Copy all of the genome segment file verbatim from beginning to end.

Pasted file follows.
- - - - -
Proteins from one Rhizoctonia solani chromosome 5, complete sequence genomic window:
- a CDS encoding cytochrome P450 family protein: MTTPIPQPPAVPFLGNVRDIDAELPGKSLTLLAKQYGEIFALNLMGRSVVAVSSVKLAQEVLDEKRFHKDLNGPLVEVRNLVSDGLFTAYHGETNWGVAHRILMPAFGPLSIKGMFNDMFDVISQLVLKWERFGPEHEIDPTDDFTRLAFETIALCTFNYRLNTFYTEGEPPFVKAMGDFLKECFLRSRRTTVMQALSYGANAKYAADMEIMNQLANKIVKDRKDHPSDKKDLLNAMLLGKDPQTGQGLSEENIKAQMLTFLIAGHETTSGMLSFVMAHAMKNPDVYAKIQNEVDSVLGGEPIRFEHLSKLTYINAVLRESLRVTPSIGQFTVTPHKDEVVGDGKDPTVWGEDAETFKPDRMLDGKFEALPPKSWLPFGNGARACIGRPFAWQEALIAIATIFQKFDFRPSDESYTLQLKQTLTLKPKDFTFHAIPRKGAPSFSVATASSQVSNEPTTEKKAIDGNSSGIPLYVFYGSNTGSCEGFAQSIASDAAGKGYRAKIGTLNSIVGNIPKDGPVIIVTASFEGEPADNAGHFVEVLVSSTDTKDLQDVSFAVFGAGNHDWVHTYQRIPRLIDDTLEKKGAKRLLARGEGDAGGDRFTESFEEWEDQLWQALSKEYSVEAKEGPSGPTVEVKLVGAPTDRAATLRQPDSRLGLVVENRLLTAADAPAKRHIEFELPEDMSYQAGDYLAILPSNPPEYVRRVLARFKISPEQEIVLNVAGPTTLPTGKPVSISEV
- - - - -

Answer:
Proteins from one Rhizoctonia solani chromosome 5, complete sequence genomic window:
- a CDS encoding cytochrome P450 family protein: MTTPIPQPPAVPFLGNVRDIDAELPGKSLTLLAKQYGEIFALNLMGRSVVAVSSVKLAQEVLDEKRFHKDLNGPLVEVRNLVSDGLFTAYHGETNWGVAHRILMPAFGPLSIKGMFNDMFDVISQLVLKWERFGPEHEIDPTDDFTRLAFETIALCTFNYRLNTFYTEGEPPFVKAMGDFLKECFLRSRRTTVMQALSYGANAKYAADMEIMNQLANKIVKDRKDHPSDKKDLLNAMLLGKDPQTGQGLSEENIKAQMLTFLIAGHETTSGMLSFVMAHAMKNPDVYAKIQNEVDSVLGGEPIRFEHLSKLTYINAVLRESLRVTPSIGQFTVTPHKDEVVGDGKDPTVWGEDAETFKPDRMLDGKFEALPPKSWLPFGNGARACIGRPFAWQEALIAIATIFQKFDFRPSDESYTLQLKQTLTLKPKDFTFHAIPRKGAPSFSVATASSQVSNEPTTEKKAIDGNSSGIPLYVFYGSNTGSCEGFAQSIASDAAGKGYRAKIGTLNSIVGNIPKDGPVIIVTASFEGEPADNAGHFVEVLVSSTDTKDLQDVSFAVFGAGNHDWVHTYQRIPRLIDDTLEKKGAKRLLARGEGDAGGDRFTESFEEWEDQLWQALSKEYSVEAKEGPSGPTVEVKLVGAPTDRAATLRQPDSRLGLVVENRLLTAADAPAKRHIEFELPEDMSYQAGDYLAILPSNPPEYVRRVLARFKISPEQEIVLNVAGPTTLPTGKPVSISEV